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Rockwell buys linear motion developer MagneMotion

10 February, 2016

Rockwell Automation is buying MagneMotion, the US manufacturer of intelligent conveying systems, for an undisclosed sum. The acquisition will complement Rockwell’s existing iTrak linear transport system – which it acquired when it bought Jacobs Automation in 2013 – to create what Rockwell calls “the broadest portfolio of independent cart solutions” in this emerging technology area.

“This acquisition continues our strategy to build a portfolio of smart manufacturing technologies that brings next-generation performance to our customers today,” says Marco Wishart, vice-president and general manager of Rockwell Automation’s motion control business. “MagneMotion expands our existing capabilities in independent cart technology.

“Our recent acquisition of Jacobs Automation and its iTrak technology is complementary to MagneMotion’s portfolio,” Wishart adds. “We see a future where the transportation of products within the factory – whether inside of a particular machine or between machines – will be fully controlled to optimise the productivity and flexibility of the entire process.”

Massachusetts-based MagneMotion will be integrated into Rockwell’s motion business in its Architecture & Software division.

“This deal is the logical next step in the evolution of our business, and a welcome development for MagneMotion,” says MagneMotion’s president and CEO, Todd Webber. “Rockwell Automation’s leading position in plant-wide controls and industrial automation gives us the best opportunity to introduce this technology to customers. As the market continues to realise the benefits of applying independent cart technology, Rockwell Automation’s global organisation will be a tremendous asset.”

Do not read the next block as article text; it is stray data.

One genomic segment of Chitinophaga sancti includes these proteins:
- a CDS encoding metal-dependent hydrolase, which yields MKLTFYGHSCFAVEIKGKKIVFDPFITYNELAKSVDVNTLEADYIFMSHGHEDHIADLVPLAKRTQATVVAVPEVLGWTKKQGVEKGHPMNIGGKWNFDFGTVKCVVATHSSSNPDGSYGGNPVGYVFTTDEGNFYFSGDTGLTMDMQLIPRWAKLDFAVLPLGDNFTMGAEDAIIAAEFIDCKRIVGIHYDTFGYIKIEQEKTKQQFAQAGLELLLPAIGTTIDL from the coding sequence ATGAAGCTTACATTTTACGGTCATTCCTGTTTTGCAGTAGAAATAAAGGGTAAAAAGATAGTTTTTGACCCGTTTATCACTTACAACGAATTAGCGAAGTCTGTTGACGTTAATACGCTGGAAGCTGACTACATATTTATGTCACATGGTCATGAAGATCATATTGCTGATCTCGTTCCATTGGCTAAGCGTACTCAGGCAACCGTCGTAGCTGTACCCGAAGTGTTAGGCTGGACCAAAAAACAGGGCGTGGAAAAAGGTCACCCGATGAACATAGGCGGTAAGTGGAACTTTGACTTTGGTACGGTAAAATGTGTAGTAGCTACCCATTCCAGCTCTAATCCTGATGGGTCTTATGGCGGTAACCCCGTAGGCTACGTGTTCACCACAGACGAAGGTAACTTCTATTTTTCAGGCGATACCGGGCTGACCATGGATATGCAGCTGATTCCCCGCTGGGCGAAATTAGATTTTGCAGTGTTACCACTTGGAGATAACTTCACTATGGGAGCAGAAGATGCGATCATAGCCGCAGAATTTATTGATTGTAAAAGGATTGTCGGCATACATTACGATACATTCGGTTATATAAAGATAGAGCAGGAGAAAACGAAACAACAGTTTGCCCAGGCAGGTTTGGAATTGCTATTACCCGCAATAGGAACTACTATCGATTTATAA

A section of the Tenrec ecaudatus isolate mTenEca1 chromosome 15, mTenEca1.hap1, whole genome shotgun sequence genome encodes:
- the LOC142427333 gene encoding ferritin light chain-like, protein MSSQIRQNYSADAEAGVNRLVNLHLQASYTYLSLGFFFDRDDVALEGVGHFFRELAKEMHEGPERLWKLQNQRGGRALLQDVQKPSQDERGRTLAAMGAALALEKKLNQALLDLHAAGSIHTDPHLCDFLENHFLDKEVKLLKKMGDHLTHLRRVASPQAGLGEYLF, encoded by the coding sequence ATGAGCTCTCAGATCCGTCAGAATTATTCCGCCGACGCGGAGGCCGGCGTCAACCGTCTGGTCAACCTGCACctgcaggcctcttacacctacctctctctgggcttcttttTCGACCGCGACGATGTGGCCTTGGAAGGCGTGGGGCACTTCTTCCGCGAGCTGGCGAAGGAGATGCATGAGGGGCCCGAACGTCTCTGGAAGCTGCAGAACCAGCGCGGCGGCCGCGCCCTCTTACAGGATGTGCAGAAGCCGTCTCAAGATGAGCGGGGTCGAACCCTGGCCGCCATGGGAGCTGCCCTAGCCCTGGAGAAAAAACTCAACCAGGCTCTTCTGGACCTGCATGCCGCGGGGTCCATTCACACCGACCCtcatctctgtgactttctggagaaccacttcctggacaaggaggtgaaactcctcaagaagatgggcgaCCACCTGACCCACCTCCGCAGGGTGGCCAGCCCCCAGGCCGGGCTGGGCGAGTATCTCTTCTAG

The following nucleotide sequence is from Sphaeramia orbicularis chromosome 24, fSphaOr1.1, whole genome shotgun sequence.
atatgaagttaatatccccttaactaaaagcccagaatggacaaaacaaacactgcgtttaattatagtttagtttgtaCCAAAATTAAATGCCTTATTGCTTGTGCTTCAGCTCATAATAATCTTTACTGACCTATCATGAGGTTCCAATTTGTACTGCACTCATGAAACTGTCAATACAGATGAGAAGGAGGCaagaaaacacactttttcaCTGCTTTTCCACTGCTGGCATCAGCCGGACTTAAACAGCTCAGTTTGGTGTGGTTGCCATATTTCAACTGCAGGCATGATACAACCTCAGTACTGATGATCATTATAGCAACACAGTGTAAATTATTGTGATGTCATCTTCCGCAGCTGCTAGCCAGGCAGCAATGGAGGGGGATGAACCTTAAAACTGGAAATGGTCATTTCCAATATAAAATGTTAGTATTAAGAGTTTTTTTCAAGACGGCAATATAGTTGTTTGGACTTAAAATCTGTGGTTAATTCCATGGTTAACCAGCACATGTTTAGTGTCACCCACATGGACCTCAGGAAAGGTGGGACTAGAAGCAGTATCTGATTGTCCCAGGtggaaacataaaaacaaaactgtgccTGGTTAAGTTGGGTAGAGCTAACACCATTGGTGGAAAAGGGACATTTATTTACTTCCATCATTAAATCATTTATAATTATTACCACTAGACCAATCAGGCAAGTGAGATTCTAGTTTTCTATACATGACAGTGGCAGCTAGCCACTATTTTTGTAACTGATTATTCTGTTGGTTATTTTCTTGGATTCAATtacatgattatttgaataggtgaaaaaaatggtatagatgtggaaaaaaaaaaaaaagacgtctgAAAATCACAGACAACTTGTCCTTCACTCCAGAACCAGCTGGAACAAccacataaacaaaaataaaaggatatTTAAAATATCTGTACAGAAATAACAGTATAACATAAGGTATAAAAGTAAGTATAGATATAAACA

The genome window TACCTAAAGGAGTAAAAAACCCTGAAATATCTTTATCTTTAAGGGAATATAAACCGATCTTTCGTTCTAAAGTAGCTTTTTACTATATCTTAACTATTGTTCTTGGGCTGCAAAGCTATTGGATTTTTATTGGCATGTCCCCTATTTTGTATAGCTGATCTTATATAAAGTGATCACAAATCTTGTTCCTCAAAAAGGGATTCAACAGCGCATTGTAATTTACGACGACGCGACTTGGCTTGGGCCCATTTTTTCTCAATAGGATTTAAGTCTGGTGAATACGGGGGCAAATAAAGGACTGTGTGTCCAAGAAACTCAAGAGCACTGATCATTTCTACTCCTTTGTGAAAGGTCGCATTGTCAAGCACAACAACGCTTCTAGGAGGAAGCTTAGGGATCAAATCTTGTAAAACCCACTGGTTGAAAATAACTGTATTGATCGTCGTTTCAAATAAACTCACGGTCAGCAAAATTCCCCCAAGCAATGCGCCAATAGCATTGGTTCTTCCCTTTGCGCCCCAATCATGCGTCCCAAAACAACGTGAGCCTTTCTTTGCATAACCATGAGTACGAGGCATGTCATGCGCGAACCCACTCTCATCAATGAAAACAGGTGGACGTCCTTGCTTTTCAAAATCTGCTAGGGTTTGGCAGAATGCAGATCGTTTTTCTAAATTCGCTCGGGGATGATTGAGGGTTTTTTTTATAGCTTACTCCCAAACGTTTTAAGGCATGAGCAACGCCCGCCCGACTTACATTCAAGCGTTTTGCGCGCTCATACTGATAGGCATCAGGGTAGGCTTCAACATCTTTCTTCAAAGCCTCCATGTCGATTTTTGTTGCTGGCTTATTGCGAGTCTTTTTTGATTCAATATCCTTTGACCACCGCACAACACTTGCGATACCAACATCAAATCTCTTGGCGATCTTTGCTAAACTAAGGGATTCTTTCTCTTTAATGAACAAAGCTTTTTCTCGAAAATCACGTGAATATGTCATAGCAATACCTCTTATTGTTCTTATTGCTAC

MagneMotion was founded in 1996 by group of MIT researchers, led by Dr Richard Thornton, who had made significant advances in linear synchronous motor (LSM) technology.

MagneMotion describes its QuickStick LSM transport system as "an intelligent alternative to traditional conveyor systems"

MagneMotion's achievements include a demonstration urban maglev (magnetic levitation) system, an LSM-based heavy payload transport elevator for the US Navy, and material-handling and assembly automation projects for customers in the consumer, solar panel, semiconductor, pharmaceutical, automotive, medical devices and mining industries.

The company holds patents in: motor and magnet array design and fabrication; position sensing, communication, and control of LSMs; as well as propulsion, levitation, guidance and switching technologies for maglev and wheel-based transport systems.

MagneMotion says it can provide transport systems of any length, speed and thrust, without needing cables that could limit the motion of the vehicle or moving frame.

The acquisition is expected to close this quarter.

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